Antwerp has its share of folklore. One tale is represented by the statue of a giant and two men shown above. The giant, Lange Wapper, was a ghostly figure who lived in the canals and came out after the sun went down. He was a provocateur with a laugh like the devil, teasing and chasing drunks and cheating while playing with children. Apparently, his ability to change size played a large role in some of his escapades. He was known to be as small as an infant to trick women into giving him their breast milk or so large that he could move from one town to the next with a single leap.
I did not know any of this when I stood below the statue. What I saw was an Art Deco/Disney-style work that I am inclined to believe was a source of great amusement for the artist (made in 1963 by Albert Poels).
I apologize if I offend, but it seems so comical to me. And with the castle in the background, I couldn’t help but feel like I was somewhere in Disneyland. Is it just me? Either way, it’s truly tragic, because the castle is not a set, but a real and historic place.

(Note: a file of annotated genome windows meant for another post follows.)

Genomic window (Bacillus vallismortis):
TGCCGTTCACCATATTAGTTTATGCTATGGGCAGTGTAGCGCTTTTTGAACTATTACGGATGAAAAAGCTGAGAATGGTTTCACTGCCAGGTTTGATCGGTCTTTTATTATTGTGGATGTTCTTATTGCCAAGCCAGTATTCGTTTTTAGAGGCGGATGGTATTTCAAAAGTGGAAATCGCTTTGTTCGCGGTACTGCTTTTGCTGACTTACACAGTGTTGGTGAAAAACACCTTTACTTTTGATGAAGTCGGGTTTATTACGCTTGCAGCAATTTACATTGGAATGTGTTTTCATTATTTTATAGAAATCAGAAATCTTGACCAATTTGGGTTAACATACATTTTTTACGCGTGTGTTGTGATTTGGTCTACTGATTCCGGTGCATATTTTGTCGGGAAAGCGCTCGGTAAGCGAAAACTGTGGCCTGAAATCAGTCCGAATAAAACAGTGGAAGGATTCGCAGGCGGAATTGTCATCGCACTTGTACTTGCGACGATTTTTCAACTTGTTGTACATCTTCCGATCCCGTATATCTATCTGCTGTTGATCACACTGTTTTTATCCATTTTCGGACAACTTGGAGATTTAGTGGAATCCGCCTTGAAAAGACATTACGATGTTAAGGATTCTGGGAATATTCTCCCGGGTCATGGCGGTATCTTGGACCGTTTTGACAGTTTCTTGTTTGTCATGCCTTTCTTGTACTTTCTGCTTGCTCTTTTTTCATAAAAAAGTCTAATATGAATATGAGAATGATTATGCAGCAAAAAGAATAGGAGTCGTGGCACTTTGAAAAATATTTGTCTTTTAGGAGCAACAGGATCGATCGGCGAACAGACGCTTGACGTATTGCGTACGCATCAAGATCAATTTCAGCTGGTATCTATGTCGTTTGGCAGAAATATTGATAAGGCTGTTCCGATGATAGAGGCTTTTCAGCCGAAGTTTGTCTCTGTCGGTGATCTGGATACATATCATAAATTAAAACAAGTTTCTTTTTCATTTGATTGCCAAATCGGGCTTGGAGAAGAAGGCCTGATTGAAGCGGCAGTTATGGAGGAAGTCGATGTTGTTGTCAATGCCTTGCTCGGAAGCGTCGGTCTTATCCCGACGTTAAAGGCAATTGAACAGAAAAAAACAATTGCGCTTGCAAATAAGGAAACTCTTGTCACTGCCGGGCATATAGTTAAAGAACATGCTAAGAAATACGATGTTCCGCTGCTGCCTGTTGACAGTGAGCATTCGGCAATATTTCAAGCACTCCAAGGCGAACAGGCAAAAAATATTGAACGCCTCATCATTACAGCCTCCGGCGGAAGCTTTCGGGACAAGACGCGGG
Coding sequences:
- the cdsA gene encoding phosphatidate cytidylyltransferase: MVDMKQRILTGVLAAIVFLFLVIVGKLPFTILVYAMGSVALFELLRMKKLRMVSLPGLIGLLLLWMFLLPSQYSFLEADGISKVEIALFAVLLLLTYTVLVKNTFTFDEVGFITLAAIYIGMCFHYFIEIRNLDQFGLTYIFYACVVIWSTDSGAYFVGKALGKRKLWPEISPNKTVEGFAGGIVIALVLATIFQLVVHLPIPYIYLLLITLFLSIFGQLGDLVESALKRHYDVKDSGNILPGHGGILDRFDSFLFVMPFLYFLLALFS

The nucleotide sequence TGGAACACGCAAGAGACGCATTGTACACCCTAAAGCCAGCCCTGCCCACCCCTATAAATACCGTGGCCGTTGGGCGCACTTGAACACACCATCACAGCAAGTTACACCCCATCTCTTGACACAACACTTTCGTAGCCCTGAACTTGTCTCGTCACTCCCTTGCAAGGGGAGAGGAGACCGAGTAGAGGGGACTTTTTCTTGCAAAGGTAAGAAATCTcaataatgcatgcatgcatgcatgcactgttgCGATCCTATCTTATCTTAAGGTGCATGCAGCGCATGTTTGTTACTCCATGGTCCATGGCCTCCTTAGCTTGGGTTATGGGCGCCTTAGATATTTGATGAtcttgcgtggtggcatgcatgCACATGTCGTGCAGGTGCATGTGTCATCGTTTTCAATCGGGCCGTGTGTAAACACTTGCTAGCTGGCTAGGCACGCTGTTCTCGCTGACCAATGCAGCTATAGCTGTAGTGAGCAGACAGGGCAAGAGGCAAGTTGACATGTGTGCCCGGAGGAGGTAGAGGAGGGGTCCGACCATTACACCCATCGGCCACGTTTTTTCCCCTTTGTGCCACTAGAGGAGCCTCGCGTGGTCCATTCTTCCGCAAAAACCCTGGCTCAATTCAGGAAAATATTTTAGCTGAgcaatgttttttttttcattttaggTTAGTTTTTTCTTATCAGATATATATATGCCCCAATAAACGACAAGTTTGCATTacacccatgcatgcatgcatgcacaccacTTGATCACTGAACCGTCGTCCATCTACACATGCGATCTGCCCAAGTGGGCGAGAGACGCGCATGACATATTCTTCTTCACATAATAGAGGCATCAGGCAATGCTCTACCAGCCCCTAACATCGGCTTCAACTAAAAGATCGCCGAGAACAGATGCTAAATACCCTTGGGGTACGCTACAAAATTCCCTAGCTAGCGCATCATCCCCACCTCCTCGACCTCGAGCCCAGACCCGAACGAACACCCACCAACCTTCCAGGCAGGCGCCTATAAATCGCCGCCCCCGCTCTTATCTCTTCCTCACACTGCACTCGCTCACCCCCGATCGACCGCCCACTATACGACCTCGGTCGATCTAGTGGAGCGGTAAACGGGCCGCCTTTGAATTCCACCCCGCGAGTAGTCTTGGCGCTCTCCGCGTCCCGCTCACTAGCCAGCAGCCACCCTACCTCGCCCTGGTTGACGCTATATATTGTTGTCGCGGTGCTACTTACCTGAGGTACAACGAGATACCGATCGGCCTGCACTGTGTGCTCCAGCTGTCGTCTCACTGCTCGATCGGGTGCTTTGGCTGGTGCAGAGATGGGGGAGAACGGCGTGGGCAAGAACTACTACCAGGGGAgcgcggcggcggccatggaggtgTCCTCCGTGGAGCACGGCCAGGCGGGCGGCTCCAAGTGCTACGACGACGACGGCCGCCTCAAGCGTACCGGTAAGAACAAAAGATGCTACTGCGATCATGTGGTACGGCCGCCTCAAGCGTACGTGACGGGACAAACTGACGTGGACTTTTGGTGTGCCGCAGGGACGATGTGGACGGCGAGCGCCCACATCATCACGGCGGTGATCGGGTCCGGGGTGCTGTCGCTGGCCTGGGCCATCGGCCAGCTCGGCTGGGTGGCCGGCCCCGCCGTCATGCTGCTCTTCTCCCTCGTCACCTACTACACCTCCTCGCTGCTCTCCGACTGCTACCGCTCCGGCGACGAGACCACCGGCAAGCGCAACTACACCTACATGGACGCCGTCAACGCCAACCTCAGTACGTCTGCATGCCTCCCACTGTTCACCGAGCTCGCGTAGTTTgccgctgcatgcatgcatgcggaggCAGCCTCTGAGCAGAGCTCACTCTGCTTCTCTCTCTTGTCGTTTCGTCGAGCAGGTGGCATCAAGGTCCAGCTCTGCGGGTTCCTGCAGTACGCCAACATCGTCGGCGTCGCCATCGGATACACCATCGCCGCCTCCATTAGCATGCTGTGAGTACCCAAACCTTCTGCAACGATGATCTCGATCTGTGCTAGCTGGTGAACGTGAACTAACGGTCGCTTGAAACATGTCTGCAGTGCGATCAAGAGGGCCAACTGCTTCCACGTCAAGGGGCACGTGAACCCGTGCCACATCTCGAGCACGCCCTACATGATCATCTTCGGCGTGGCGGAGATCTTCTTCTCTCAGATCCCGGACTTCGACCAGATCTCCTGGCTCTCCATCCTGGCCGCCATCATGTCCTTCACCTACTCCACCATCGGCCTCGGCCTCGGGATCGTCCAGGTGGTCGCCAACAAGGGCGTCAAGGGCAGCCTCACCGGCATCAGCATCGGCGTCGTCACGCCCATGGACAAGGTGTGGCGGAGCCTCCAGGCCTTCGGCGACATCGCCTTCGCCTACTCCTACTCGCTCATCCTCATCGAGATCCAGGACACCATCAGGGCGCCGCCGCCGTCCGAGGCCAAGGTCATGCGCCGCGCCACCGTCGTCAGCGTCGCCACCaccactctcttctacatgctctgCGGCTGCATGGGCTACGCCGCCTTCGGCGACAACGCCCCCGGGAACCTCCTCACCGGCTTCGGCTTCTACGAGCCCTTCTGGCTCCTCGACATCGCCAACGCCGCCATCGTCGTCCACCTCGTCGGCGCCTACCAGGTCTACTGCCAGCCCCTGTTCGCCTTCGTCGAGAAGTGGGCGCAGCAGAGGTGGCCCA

Het Steen (“stone castle”) or Steen Castle is a medieval fortress beside the River Scheldt and Antwerp’s oldest building (built in the 13th century). Rebuilds and renovations, including the addition of a Neo-gothic wing in the late 18oo’s, have occurred as the castle was adapted to its various uses, including a fortress, a prison, a museum of archeology, and its latest incarnation as the National Maritime Museum (Nationaal Scheepvaartmuseum).
With limited time and not being huge maritime museum fans, we skipped the castle’s exhibits on navigation, shipbuilding, and waterfront life as well as the large collection of barges and boats. Instead, we walked around the castle, taking in the structure’s abrupt changes in architectural style.
This castle’s story appears to be an ongoing one as it has continued to evolve through adaptations to modern life, whatever that time might be.